use MY data’s evidence to the Welsh Government’s Equality and Social Justice Committee on the topic of ‘Data Justice and the use of personal data by the Welsh NHS’

Monday, March 27, 2023

Welsh Senedd Building, Cardiff 



use MY data was invited to give evidence to the Welsh Government’s Equality and Social Justice Committee inquiry into Data Justice and the use of personal data by the Welsh NHS.

The invitation followed our response to the consultation Health and Care Research Wales "Research matters: our plan for improving health and care research in Wales” in December 2022.

Our Associate Member and Senior Research Fellow at Cardiff University, Dr Robert French, who has been helping to implement use MY data’s principles in research, joined our Expert  Data Adviser, Chris Carrigan, to give evidence on behalf of use MY data.


The process of giving evidence

As is not uncommon with committee sessions like this, speakers are given limited guidance on what questions might be asked, which can be anything within the scope of the title of the session.

During the evidence session Rob and Chris focused on use MY data’s principles, Position Statements and Calls to Action and how these might apply to the issues the committee had been interested in and the current topics in data for Wales. 

There evidence highlighted the need for transparency in uses of data, independent scrutiny, communication of the benefits of data use, the need for a person’s access to their own data and patient choice about how their own confidential patient data is used (including opt outs).

Some specific areas highlighted during the session.



We were asked about how we can improve transparency on data usage in Wales. We emphasised use MY data’s:


Patient choice about uses of their confidential patient information

We were asked for our input on the potential introduction of a way for Welsh patients to opt out of their health data being used for research in the same way patients in England can. We emphasised that patient choice is a good thing, but that proactive work to inform patients is essential to engender public support and understanding at the outset.  It’s impossible to make an informed decision about whether you want your data to be used, unless you know how it might be used, the benefits to other patents and any potential risk.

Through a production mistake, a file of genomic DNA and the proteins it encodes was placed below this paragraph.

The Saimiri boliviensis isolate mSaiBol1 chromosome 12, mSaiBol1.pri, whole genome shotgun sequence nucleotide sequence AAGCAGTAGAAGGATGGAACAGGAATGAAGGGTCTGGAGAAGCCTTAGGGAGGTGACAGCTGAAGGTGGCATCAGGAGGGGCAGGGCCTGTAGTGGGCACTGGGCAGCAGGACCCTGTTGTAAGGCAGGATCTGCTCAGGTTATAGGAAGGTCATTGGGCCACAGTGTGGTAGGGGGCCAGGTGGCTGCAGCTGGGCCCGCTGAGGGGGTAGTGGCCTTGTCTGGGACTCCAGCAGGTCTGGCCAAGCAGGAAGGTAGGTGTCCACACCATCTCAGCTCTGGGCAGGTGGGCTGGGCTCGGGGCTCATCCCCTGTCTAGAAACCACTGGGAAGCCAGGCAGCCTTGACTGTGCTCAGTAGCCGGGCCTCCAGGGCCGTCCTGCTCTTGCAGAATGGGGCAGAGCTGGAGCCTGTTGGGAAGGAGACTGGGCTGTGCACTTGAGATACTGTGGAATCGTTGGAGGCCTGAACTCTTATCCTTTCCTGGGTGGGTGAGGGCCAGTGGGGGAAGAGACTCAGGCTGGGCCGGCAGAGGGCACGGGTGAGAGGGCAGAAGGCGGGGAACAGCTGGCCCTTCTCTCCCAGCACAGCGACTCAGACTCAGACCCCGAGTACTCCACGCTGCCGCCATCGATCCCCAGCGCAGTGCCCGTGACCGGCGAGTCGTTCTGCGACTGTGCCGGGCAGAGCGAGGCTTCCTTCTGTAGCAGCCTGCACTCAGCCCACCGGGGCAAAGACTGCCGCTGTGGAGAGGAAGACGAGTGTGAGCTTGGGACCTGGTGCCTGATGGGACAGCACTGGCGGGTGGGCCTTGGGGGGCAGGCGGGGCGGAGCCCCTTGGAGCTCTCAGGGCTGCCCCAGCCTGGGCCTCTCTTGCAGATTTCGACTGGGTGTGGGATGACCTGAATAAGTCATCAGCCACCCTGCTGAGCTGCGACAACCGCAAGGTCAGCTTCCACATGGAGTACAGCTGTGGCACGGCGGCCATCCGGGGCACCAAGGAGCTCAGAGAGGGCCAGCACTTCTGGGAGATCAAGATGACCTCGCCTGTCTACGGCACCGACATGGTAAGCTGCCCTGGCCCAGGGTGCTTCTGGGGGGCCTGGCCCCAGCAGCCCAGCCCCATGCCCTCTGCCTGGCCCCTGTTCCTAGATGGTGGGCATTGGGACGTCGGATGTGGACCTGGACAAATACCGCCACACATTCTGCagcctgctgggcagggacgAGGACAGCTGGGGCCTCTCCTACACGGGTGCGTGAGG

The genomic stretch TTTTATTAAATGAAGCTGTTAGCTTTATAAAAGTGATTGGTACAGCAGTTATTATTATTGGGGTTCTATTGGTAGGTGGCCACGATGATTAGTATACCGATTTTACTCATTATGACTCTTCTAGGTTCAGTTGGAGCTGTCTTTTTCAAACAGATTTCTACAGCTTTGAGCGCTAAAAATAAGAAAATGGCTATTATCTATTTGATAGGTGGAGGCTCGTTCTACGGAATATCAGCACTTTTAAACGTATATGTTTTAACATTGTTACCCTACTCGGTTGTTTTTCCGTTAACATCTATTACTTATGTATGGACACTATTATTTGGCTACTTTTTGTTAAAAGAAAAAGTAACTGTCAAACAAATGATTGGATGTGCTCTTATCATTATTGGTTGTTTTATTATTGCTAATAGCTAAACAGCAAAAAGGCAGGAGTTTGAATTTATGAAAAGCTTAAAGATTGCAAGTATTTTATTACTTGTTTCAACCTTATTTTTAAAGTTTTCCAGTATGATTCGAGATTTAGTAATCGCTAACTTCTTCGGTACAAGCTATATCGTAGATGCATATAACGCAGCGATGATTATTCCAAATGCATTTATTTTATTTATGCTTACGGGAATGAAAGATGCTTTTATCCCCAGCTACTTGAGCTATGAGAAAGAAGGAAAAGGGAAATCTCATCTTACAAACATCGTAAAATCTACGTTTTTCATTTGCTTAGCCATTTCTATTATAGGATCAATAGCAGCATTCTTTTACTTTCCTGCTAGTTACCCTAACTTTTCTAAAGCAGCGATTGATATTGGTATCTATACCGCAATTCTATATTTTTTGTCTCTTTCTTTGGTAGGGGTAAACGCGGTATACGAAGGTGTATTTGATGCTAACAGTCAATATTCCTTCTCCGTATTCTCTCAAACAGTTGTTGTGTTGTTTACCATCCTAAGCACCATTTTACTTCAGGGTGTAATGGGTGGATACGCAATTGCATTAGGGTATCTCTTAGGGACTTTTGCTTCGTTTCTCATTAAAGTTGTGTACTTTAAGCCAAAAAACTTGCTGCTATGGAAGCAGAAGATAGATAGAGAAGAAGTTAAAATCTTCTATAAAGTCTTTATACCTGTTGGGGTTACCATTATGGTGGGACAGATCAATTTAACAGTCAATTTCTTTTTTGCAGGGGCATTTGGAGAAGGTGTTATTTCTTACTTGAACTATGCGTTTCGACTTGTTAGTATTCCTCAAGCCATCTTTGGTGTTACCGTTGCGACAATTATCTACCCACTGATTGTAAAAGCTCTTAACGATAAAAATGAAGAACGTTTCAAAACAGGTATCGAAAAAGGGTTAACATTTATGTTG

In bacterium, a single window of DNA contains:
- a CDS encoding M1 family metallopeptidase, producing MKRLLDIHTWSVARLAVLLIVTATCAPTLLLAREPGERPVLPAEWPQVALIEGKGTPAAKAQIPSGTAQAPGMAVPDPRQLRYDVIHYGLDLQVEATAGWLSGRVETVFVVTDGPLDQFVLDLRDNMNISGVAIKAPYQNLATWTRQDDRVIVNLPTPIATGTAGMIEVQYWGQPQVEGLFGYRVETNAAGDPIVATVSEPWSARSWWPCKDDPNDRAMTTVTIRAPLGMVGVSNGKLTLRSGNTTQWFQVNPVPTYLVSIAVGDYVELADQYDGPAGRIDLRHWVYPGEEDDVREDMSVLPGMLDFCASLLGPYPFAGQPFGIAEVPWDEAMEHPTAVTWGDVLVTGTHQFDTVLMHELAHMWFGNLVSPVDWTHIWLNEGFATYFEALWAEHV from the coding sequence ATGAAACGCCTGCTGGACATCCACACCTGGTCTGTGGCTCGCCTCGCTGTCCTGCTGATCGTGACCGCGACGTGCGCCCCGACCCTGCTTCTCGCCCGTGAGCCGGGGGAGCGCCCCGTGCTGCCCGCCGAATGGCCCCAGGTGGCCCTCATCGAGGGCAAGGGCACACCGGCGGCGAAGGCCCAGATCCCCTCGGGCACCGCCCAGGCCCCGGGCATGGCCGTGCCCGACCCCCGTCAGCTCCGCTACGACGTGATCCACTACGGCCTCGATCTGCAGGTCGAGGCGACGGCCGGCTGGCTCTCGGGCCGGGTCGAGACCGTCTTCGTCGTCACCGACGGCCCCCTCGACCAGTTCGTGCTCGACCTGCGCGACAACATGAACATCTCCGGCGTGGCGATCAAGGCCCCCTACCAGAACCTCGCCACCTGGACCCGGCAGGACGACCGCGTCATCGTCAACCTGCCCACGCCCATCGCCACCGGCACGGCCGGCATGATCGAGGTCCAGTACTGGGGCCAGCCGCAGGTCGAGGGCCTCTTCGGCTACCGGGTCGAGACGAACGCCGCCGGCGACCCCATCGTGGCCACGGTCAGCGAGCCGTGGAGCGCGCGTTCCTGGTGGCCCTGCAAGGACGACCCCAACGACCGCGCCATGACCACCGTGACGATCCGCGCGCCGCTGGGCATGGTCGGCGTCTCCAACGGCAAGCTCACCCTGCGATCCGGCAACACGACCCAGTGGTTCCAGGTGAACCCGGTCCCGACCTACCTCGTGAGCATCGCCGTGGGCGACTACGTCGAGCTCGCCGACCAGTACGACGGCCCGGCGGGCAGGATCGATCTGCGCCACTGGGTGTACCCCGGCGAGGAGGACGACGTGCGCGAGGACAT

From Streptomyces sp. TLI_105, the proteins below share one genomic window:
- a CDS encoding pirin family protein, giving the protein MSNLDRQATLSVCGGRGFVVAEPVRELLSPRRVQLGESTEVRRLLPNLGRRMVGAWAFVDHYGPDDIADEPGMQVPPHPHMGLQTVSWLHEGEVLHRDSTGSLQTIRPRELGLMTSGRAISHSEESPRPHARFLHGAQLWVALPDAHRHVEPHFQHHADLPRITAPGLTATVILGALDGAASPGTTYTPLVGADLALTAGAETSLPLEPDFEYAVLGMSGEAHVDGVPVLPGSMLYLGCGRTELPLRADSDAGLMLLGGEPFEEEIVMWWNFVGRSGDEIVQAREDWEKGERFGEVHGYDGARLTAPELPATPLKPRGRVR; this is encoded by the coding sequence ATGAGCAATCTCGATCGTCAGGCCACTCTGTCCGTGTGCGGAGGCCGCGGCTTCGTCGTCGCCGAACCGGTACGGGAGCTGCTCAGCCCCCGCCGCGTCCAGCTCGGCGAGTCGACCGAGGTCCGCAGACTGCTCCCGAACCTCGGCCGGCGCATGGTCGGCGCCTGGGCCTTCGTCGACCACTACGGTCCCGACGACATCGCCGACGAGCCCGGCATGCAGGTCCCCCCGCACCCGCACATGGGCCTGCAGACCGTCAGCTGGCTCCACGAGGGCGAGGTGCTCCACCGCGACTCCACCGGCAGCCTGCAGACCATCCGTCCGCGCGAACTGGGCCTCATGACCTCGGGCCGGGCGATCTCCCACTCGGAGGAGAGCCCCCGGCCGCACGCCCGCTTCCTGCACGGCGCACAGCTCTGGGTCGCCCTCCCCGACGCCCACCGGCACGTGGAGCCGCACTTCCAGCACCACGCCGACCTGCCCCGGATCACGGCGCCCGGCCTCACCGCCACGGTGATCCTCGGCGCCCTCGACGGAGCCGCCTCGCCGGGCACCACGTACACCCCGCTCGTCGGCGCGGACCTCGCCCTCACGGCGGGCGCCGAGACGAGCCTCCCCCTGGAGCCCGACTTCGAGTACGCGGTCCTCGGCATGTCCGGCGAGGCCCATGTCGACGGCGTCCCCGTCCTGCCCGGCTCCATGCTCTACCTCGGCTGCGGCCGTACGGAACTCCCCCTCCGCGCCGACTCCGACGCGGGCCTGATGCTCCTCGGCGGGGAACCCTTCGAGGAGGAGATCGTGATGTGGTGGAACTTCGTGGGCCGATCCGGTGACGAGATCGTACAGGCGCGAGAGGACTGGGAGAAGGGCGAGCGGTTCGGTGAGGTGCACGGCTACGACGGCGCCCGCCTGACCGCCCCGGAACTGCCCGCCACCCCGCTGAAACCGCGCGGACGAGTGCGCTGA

Accessing your own health record(s)

We were asked about the balance between the amounts of money put into systems to make our data available for analysts and researchers compared with the amounts put to support patient’s access to their own data. 

We highlighted the importance of both of these streams of work, but flagged the challenges described by our Members in accessing their own data.  Patients need access to be able to manage their own healthcare and highlight inaccurate or missing data, which would in turn be a significant benefit for researchers who currently spend large amounts of their time ‘cleaning’ inaccurate or missing data.


How well is data currently used in Wales?

We emphasised the challenges in exploiting the vast amounts of data now produced, including how data is recorded, how data is stored, communication of how data is used and the benefits of those usages.


Examples of how patients can be truly involved in decisions about data use

We cited the STEADFAST research project in Wales which asked 80 young people about the types of organisations they would be happy to share their data with, which emphasised that communication and transparency of data uses was particularly important for organisations that traditionally have less public trust.


How representative are the data?

This was an interesting question.

Most of the administrative data in the SAIL databank is fairly representative of the population and statisticians have mature methods to cope with missing data.

We highlighted that there is underrepresentation of certain communities in engagement activities and the challenges in addressing that.  We also highlighted that even where data exists, the process of a researcher obtaining access to the data to undertake research can be extremely slow.  This impacts significantly on projects such as the Diabetes and Education project causing delays in accessing the most recent data in a timely way.


Culling of data

Whilst this was a very wide question and therefore difficult to answer specifically, we took this as an opportunity to consider the future, mentioning the digital footprint of younger generations.


The session concluded with the Chair thanking all the speakers for their time and insights. The Senedd plan to produce a report.

The recording and draft transcript of the session are available here.  


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